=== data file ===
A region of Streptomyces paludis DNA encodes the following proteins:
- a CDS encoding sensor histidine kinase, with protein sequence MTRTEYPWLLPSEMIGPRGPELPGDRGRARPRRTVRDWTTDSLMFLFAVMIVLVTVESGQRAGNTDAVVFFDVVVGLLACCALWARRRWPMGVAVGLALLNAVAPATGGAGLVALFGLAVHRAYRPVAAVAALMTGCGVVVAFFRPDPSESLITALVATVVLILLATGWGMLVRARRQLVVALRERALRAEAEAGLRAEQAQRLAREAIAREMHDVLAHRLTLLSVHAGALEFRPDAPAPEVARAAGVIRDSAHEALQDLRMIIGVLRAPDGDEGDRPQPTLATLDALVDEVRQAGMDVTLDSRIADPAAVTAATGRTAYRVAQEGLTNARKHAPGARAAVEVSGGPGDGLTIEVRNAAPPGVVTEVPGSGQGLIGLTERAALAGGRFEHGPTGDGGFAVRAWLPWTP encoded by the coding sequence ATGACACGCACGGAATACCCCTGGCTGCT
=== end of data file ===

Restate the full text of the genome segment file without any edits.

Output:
A region of Streptomyces paludis DNA encodes the following proteins:
- a CDS encoding sensor histidine kinase, with protein sequence MTRTEYPWLLPSEMIGPRGPELPGDRGRARPRRTVRDWTTDSLMFLFAVMIVLVTVESGQRAGNTDAVVFFDVVVGLLACCALWARRRWPMGVAVGLALLNAVAPATGGAGLVALFGLAVHRAYRPVAAVAALMTGCGVVVAFFRPDPSESLITALVATVVLILLATGWGMLVRARRQLVVALRERALRAEAEAGLRAEQAQRLAREAIAREMHDVLAHRLTLLSVHAGALEFRPDAPAPEVARAAGVIRDSAHEALQDLRMIIGVLRAPDGDEGDRPQPTLATLDALVDEVRQAGMDVTLDSRIADPAAVTAATGRTAYRVAQEGLTNARKHAPGARAAVEVSGGPGDGLTIEVRNAAPPGVVTEVPGSGQGLIGLTERAALAGGRFEHGPTGDGGFAVRAWLPWTP encoded by the coding sequence ATGACACGCACGGAATACCCCTGGCTGCT